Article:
The members of the jury look at me sometimes, especially when called upon to do so by the prosecution counsel – look at her, the cold-blooded vicious killer – he hasn’t said that, co be fair to him, just words to that effect – and when they do, I manage to look startled. Afraid.

Or maybe that’s just the way my face is fixed now.

If anyone were to ask me, when all this is over, that simplest of questions: ‘Any regrets?’ I’d answer no, of course not. No matter what happens now, at least I’m free of him, at least my boys are safe.

Or perhaps yes, just one.

I wish I’d used a different knife.

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International Fiction

Agencies Tiger Print

Speaking Tiger News

“AFSPA’s shadow was darkest in the early years of the insurgency. In the 1960s…socialist leader Jayaprakash Narayan…referred to the government’s handling of the Naga problem as ‘India’s Vietnam’. He was referring to the ruthlessness and widespread violation of human rights perpetrated on the Naga people. The horrifying scenes of entire villages burnt down, the humiliation of people running for cover in their own land, the pain of living in the jungles during the torrential rains, the trauma of seeing loved ones dying before one’s eyes — these have largely gone undocumented. But these experiences live on in the memories of the people. It is no wonder that these generations are affected with post-traumatic stress disorder… I’ve tried to capture those years in my debut novel,” Waiting for the Dust to Settle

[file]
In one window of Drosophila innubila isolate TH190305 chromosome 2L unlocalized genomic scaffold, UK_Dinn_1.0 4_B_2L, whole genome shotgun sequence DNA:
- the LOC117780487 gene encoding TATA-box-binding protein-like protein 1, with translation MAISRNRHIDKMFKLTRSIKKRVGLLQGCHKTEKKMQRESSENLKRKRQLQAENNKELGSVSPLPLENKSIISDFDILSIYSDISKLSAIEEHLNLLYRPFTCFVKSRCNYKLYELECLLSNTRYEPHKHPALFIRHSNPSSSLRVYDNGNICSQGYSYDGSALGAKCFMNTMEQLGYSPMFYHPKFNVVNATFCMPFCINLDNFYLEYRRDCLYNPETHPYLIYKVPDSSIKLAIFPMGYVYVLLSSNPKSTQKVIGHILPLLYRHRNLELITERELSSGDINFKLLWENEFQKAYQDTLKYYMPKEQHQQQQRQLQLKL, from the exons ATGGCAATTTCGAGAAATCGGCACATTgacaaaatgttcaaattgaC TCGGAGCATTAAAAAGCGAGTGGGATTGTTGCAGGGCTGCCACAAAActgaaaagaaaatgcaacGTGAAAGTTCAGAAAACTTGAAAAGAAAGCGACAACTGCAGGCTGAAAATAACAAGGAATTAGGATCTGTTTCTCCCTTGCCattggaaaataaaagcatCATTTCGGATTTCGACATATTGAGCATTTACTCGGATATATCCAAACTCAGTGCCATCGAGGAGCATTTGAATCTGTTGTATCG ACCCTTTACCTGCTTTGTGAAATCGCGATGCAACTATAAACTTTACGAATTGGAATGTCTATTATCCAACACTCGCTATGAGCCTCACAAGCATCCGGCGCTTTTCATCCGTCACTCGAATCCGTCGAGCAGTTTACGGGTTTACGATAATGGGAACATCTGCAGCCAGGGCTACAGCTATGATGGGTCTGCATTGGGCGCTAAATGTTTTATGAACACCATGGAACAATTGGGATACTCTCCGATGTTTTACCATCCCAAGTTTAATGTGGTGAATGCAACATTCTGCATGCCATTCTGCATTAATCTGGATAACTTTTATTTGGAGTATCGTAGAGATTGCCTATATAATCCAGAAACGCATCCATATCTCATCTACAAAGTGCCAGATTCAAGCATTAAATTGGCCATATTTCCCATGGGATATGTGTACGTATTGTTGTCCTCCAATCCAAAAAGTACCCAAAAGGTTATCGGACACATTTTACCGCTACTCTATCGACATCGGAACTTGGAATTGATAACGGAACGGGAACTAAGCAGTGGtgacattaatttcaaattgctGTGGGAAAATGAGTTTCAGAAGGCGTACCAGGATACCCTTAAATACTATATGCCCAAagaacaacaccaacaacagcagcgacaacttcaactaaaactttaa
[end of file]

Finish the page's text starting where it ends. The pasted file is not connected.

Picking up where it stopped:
— Veio Pou, author Waiting for the Dust to Settle, writes for The Hindu, on his memories of living through the Indo-Naga conflict, the turbulent 1960s-80s in Manipur and the decades-long wait for peace

“I started writing when I was 15 or 16, as a response to my anxiety about why my life could not be different, as a critique of society [and what it was doing to me],” Salma, the author of The Curse, says in her interview , with Amrita Dutta in The Indian Express

‘Salma doesn’t mince words, there is no modulation or playing down. She’s very even-toned but she doesn’t hold back,’ says the English translator of Salma’s The Curse, N Kalyan Raman in an interview to Firstpost